Animal Crossing: Happy Home Designer is a spin-off title focusing on one of the many aspects of a regular title. Home Design. You take on the role of a newly a appointed employee of Nook’s Homes where you fulfill the desires and needs of various folks around the town. Tom Nook and the Animal Crossing crew are as charming as ever, each with their own personality that will have you smiling from ear-to-ear. Gothic sheep, snobby hedgehogs, soccer-mom kangaroos… your client base couldn’t be more diverse.
[pullquote_right]Tom Nook and the Animal Crossing crew are as charming as ever, each with their own personality that will have you smiling from ear-to-ear.[/pullquote_right]The first thing that stands out about Happy Home Designer is the time structure. The 24-hour cycle has been abandoned which makes perfect sense if you look at what the game has to offer when compared to a traditional Animal Crossing title. As you start off you design small rooms as the games tutorial prepares you for greater tasks such as the design of shops, schools, restaurants and even hospitals. When accepting a job, which essentially takes a ‘day’ in the game but about five to ten minutes in reality, you are presented with additional items which you can use to your own discretion. The only requirement is that you meet certain criteria based on the needs of your client. This comes in the form of including specific items which are usually available as you arrive at the area. The furniture items are vast to say the least by always giving you plenty options designing the home of your… er… your client’s dreams.
The simplicity of the gameplay is both a shining feature as well as the titles downfall. Items are plentiful and the themes are in abundance but this doesn’t overshadow that everything is the same. The fact that you can’t really get anything wrong is a contributing factor to the monotony as a whole. There are no consequences when a room has been designed badly. At a stage I filled a hospital with art pieces and covered it in morbid gothic wallpaper paired with a floral wallpaper and because I added the mandatory items my design was marveled. The ‘ feng shui’ elements from previous titles is greatly missed.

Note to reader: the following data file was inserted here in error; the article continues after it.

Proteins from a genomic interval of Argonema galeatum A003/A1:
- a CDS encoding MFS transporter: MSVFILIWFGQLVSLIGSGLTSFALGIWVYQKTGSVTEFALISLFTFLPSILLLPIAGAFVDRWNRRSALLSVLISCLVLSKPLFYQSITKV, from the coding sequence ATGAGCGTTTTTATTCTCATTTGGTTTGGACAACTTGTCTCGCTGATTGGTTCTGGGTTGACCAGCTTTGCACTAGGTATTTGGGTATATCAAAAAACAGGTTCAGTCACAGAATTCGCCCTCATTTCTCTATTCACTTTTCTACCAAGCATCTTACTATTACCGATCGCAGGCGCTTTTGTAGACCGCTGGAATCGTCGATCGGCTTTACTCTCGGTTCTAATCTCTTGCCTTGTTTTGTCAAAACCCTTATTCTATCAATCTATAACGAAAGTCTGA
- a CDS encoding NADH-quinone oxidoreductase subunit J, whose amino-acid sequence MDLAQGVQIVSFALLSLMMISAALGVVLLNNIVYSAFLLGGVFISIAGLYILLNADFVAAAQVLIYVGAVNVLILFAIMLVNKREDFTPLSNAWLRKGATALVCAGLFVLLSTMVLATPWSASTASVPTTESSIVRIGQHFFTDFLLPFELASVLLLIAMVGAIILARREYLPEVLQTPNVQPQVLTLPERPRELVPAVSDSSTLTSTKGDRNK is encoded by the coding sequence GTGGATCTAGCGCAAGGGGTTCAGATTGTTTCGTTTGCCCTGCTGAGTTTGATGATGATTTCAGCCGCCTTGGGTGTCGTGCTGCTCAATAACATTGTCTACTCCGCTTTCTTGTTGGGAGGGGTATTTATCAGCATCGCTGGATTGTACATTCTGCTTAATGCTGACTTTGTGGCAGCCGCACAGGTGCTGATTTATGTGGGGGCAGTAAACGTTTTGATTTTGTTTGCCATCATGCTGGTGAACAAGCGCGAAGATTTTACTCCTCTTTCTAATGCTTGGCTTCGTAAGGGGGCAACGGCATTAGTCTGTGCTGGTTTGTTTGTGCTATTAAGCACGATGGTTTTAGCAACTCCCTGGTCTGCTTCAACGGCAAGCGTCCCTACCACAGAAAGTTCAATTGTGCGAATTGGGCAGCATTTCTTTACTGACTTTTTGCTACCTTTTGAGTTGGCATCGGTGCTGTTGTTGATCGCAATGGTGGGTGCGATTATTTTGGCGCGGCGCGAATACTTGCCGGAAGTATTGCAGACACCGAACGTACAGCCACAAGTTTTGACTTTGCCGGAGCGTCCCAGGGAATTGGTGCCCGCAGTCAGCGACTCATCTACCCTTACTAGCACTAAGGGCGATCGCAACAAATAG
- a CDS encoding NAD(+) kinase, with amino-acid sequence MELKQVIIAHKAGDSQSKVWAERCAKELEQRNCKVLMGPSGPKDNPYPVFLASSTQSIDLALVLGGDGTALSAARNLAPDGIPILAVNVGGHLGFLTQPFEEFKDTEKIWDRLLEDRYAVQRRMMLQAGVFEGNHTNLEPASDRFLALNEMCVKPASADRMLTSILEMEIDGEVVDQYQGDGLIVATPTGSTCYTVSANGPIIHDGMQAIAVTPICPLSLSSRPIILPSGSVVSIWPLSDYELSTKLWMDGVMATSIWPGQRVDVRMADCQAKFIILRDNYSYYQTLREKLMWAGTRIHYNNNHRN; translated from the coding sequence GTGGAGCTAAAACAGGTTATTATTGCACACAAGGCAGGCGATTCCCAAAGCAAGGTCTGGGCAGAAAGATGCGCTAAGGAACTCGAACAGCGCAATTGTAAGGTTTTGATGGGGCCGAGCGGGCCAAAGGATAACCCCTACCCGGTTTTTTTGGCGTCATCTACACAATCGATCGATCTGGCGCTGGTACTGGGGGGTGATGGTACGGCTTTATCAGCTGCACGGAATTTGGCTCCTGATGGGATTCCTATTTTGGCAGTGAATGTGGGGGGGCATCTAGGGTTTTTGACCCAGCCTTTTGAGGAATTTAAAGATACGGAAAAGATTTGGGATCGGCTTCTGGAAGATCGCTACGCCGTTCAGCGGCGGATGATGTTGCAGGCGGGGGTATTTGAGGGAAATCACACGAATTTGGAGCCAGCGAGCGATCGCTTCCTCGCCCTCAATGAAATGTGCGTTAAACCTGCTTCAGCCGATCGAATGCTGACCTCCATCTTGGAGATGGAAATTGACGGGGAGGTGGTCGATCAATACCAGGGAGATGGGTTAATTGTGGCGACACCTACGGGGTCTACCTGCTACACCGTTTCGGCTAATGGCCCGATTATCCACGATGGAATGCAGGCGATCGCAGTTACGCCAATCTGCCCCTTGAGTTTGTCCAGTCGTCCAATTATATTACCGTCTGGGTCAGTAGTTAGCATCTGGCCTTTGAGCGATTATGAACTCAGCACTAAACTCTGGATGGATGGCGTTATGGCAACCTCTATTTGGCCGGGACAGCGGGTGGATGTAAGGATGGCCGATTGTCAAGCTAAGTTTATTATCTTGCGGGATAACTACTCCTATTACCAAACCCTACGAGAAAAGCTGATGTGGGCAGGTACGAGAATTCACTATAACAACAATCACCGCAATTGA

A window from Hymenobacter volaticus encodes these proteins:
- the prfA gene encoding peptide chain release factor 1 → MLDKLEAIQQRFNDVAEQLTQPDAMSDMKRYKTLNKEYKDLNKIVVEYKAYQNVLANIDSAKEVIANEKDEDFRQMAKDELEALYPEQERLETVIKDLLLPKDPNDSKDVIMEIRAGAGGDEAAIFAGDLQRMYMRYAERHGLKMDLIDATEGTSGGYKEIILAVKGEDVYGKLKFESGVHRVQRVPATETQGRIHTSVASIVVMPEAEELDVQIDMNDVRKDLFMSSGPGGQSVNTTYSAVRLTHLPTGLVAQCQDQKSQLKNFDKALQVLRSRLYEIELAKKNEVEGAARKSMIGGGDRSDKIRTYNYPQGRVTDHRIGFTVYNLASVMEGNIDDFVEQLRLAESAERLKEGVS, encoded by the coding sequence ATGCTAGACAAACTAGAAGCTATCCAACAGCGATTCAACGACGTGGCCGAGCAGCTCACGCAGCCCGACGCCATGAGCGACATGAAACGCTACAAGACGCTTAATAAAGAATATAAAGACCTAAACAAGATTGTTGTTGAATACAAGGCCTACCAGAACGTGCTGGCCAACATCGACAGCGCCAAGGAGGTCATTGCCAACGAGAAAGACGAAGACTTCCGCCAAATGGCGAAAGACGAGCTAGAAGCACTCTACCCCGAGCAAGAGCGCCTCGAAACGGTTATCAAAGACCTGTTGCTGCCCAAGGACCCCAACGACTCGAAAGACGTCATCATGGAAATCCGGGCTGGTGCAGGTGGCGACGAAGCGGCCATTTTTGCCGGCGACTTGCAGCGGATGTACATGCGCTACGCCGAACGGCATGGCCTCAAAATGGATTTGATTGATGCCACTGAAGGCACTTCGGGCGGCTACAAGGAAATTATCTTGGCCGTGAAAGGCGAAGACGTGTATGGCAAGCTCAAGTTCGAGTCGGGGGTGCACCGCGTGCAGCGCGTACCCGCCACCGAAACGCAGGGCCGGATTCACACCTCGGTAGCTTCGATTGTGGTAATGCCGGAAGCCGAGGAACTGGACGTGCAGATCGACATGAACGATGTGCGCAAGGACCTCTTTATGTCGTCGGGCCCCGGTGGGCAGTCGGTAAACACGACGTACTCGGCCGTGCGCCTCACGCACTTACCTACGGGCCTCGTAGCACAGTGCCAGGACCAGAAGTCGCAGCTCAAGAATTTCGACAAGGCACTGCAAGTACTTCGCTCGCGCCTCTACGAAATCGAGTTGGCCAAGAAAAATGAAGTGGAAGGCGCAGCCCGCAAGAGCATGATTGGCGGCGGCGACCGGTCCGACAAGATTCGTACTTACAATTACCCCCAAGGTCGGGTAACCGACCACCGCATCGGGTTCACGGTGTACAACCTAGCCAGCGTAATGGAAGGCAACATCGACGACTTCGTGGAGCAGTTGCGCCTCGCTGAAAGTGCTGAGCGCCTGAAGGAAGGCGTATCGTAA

The placement of furniture and fixtures is cleverly implemented with the use of the 3DS touch screen. Shifting and rotating items can be done with the greatest of ease even when there are multiple layers on top of one another. Don’t like the design of a lamp? Just flick it in the trash can and it’s gone. Can’t quite remember where in your inventory you found that vending machine? Simply use the search function. The accessibility of the control scheme can’t be flawed.
After designing your perfect room you are given the option to upload your creations online for other users to see and appreciate. You can also spend your 3DS play coins to add hints and tip to your design handbook. Options such as the sewing machine in the Nook’s Homes office, which allows you to create or import various patters lets you create your own patterns or import them via QR codes. All new Animal Crossing amiibo cards are also compatible with Happy Home Designer providing you have a New 3DS or Nintendo 3DS NFC Reader. The cards unlock new characters with more home renovation requests but one has to question the value of these cards as with time you will eventually encounter these characters anyway.
Happy Home Designer isn’t a traditional Animal Crossing title and it doesn’t pretend to be. Even with the insane amount of decor bits and pieces and impressive cast of characters you can’t help but feel you’re paying full price for a minigame.